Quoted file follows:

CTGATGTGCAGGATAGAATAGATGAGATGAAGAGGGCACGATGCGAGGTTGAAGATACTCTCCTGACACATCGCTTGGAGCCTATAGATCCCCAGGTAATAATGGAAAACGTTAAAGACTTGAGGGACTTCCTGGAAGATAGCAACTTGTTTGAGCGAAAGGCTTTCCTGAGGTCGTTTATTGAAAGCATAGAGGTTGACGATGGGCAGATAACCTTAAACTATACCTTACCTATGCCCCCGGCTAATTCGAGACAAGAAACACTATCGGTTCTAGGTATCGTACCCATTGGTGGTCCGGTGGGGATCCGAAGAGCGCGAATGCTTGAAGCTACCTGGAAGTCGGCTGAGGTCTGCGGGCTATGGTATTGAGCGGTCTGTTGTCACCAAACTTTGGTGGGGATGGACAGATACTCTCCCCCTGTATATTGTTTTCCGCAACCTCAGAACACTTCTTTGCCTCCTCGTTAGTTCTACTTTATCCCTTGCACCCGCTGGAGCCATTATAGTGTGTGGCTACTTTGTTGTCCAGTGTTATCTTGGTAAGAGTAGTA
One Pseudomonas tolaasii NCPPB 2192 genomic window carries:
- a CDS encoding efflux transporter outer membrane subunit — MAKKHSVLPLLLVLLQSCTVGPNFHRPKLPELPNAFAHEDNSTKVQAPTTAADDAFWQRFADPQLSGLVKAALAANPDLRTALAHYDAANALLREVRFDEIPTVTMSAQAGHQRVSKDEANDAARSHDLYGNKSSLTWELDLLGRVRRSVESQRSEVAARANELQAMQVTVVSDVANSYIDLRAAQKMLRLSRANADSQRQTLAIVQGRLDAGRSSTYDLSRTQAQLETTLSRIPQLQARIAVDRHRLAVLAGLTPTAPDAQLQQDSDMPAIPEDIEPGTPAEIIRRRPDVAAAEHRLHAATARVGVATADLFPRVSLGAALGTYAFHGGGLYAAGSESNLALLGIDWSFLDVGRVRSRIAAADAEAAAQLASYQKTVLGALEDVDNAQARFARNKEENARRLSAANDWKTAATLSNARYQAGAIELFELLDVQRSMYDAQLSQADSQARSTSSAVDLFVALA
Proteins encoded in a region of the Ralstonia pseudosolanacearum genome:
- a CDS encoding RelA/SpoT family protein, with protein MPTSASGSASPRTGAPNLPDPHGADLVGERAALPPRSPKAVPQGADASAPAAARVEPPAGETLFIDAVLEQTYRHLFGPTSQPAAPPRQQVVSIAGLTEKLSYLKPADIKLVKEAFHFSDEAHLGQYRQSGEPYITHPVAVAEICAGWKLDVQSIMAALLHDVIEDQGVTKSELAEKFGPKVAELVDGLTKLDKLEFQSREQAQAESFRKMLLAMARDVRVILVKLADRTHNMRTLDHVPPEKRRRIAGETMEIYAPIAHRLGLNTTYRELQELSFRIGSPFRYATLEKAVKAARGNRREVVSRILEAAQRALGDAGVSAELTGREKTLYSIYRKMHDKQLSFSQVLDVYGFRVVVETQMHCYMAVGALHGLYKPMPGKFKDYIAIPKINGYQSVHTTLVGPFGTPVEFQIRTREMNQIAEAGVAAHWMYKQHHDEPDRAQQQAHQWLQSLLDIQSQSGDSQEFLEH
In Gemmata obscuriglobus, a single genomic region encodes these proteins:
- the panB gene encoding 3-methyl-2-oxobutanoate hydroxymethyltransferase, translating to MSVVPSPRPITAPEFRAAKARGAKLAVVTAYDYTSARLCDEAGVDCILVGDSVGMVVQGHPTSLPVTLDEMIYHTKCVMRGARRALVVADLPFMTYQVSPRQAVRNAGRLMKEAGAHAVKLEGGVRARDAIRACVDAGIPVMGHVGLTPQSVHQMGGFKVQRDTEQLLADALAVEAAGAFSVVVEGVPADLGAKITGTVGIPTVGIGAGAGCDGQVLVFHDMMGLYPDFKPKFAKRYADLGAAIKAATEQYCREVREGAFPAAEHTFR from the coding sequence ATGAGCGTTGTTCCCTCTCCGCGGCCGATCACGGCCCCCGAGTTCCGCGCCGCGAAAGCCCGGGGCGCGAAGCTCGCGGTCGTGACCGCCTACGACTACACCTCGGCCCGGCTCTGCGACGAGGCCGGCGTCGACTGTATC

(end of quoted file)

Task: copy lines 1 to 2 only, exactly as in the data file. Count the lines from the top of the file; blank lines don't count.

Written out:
CTGATGTGCAGGATAGAATAGATGAGATGAAGAGGGCACGATGCGAGGTTGAAGATACTCTCCTGACACATCGCTTGGAGCCTATAGATCCCCAGGTAATAATGGAAAACGTTAAAGACTTGAGGGACTTCCTGGAAGATAGCAACTTGTTTGAGCGAAAGGCTTTCCTGAGGTCGTTTATTGAAAGCATAGAGGTTGACGATGGGCAGATAACCTTAAACTATACCTTACCTATGCCCCCGGCTAATTCGAGACAAGAAACACTATCGGTTCTAGGTATCGTACCCATTGGTGGTCCGGTGGGGATCCGAAGAGCGCGAATGCTTGAAGCTACCTGGAAGTCGGCTGAGGTCTGCGGGCTATGGTATTGAGCGGTCTGTTGTCACCAAACTTTGGTGGGGATGGACAGATACTCTCCCCCTGTATATTGTTTTCCGCAACCTCAGAACACTTCTTTGCCTCCTCGTTAGTTCTACTTTATCCCTTGCACCCGCTGGAGCCATTATAGTGTGTGGCTACTTTGTTGTCCAGTGTTATCTTGGTAAGAGTAGTA
One Pseudomonas tolaasii NCPPB 2192 genomic window carries: